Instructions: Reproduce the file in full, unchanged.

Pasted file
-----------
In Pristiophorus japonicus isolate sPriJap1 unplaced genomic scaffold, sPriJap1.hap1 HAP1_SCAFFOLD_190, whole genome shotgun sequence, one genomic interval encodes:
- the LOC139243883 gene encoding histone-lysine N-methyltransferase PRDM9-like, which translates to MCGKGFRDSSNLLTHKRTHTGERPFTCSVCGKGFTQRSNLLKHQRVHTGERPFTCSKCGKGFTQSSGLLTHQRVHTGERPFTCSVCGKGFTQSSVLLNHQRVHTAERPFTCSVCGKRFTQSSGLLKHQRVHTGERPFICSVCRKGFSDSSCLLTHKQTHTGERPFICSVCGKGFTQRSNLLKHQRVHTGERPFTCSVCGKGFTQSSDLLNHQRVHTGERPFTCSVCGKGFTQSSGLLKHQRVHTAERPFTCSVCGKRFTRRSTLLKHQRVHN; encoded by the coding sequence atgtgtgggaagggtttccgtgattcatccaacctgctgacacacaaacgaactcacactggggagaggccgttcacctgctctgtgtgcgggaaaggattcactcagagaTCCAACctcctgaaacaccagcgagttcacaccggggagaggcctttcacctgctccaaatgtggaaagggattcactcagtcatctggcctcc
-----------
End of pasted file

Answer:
In Pristiophorus japonicus isolate sPriJap1 unplaced genomic scaffold, sPriJap1.hap1 HAP1_SCAFFOLD_190, whole genome shotgun sequence, one genomic interval encodes:
- the LOC139243883 gene encoding histone-lysine N-methyltransferase PRDM9-like, which translates to MCGKGFRDSSNLLTHKRTHTGERPFTCSVCGKGFTQRSNLLKHQRVHTGERPFTCSKCGKGFTQSSGLLTHQRVHTGERPFTCSVCGKGFTQSSVLLNHQRVHTAERPFTCSVCGKRFTQSSGLLKHQRVHTGERPFICSVCRKGFSDSSCLLTHKQTHTGERPFICSVCGKGFTQRSNLLKHQRVHTGERPFTCSVCGKGFTQSSDLLNHQRVHTGERPFTCSVCGKGFTQSSGLLKHQRVHTAERPFTCSVCGKRFTRRSTLLKHQRVHN; encoded by the coding sequence atgtgtgggaagggtttccgtgattcatccaacctgctgacacacaaacgaactcacactggggagaggccgttcacctgctctgtgtgcgggaaaggattcactcagagaTCCAACctcctgaaacaccagcgagttcacaccggggagaggcctttcacctgctccaaatgtggaaagggattcactcagtcatctggcctcc